The major biological activities of miR-27a and miR-27b in bodies are demonstrated to be associated with immune response, cell proliferation and development. In HeLa cells, miR-27 targets SNAP25 and TXN2 to block adenovirus infection14. Earlier reports have claimed that miR-27 suppresses inflammatory responses by regulating T-cell functions and cytokines productions10,15. On the contrary, miR-27 overexpression has the ability of impairing Treg differentiation17. For cell proliferation, miR-27 is demonstrated to promote osteosarcoma cell growth and accelerate chondrogenic differentiation16,35, while other studies identify miR-27 as a tumor suppressor in renal cell carcinoma36. These inconsistent observations create an unclear understanding regarding the function of miR-27. In the field of OLP, some investigations have suggested that miR-27b targets PLK2 to promote oral keratinocytes proliferation37. Due to the inflammatory conditions, miR-27a/b’s functions may be largely involved in immune response in the context of OLP. This hypothesis requires further investigations in our following project. Herein, we focused on the mechanism of miR-27a/b reductions in OLP.

Our recent data have indicated that vitamin D/VDR signaling plays a protective role in OLP by inhibiting cytokines secretion and apoptosis in oral keratinocytes25,26. In the current study, we located VDR binding sites in the promoter regions of miR-27a/b, implying vitamin D/VDR signaling possesses the potential of inducing miR-27a/b expression. We then carried out ChIP assays to confirm that VDR enhances miR-27a/b transcripts via binding with VDREs. Additionally, VDR plasmids transfection, but not 1,25(OH)2D3 treatment, considerably improved miR-27a/b yields in HOKs, indicating the primary role of VDR in the vitamin D/VDR signaling. This observation is accordant with previous reports which note that VDR is a key modulator of β cell survival, stromal reprogramming and liver fibrosis34,38,39. Since some studies have reported the biological functions of vitamin D are limited in several fields40, we suggest more attentions should be placed on VDR itself rather than the vitamin D hormone. Does vitamin D/VDR signaling regulate miR-27a/b transcripts in mice? To answer this question, we established three kinds of models. Our data suggested that vitamin D treatment raised miR-27a/b expression in oral epithelial cells of mice, whereas vitamin D deficiency or VDR deletion decreased them. These cell line and mouse data together identify a key role of oral epithelial vitamin D/VDR signaling in the mediation of miR-27a/b expression.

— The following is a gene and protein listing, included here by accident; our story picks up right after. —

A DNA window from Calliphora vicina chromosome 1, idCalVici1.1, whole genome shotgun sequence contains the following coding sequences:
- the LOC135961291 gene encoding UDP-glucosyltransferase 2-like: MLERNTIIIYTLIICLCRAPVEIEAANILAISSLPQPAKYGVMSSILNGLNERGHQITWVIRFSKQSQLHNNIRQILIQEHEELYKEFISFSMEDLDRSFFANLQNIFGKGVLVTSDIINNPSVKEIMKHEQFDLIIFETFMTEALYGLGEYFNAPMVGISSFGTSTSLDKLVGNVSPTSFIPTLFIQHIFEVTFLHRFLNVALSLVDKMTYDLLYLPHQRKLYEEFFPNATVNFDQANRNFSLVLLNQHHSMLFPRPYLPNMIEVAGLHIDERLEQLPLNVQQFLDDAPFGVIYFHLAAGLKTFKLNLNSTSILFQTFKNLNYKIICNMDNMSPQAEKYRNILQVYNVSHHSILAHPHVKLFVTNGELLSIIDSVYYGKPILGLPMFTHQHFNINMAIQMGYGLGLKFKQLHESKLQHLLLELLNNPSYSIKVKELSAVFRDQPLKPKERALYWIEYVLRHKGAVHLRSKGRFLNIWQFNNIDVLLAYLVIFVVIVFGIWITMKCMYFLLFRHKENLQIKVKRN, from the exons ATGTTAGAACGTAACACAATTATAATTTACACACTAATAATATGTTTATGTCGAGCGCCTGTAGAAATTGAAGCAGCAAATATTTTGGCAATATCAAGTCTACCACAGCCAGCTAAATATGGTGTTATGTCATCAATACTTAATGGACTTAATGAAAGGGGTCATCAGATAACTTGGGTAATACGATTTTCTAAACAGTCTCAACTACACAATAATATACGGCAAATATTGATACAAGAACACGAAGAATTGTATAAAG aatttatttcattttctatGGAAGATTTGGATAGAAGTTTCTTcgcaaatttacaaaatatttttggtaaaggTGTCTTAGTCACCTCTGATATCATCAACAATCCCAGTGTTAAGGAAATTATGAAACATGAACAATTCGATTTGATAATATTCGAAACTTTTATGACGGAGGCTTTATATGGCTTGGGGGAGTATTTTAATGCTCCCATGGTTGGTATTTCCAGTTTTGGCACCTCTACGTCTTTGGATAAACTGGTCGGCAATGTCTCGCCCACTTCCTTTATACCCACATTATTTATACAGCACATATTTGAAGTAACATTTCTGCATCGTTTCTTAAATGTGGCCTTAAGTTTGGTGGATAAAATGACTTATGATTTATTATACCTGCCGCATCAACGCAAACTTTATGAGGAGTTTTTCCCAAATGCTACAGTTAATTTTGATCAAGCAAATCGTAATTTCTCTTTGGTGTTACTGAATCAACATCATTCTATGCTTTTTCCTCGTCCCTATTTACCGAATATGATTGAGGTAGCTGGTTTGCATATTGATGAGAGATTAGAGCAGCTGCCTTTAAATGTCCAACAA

We have demonstrated that VDR levels of oral epithelium are down-regulated by approximately 50% and the 25(OH)D status of serum shows a > 50% decrease in OLP patients in early explorations23,24. Consistent with the human data, we further showed a ~50% VDR decrease in OLP cell models. Based on these results, we drew a conclusion that vitamin D/VDR signaling suppression contributes to miR-27a/b decreases in OLP. Importantly, good positive correlations between VDR/25(OH)D and miR-27a/b were found in oral specimens or serum from OLP patients. Due to the lack of well-established OLP animal models, we can not investigate the correlation of VDR and miR-27a/b under diseased conditions in mice.

Vitamin D or VDR overexpression has been proven to perform its regulatory functions in oral epithelium of OLP by impeding nuclear factor-κB (NF-κB) pathway or by inducing von Hippel-Lindau (VHL)25,26. In this work, we found that either VDR plasmids transfection or vitamin D treatment attenuated LPS or activated CD4+ T cell supernatant-induced miR-27a/b decreases in OLP cell models, proposing a notion that vitamin D/VDR signaling may control miR-27a/b expression to exert its physiological actions in OLP and expand the regulatory networks of vitamin D/VDR signaling.

In conclusion, this work indicates vitamin D/VDR signaling accelerates miR-27a/b expression in OLP. Upon binding with VDREs, vitamin D facilitates VDR to improve miR-27a/b transcripts in oral epithelial cells. Thus, miR-27a/b reductions in OLP may be due, at least in part, to vitamin D/VDR signaling suppression. Although the mechanism of miR-27a/b reductions has been elaborated, the roles of miR-27a/b in OLP development still require further investigations to better understand the pathogenies of this disease.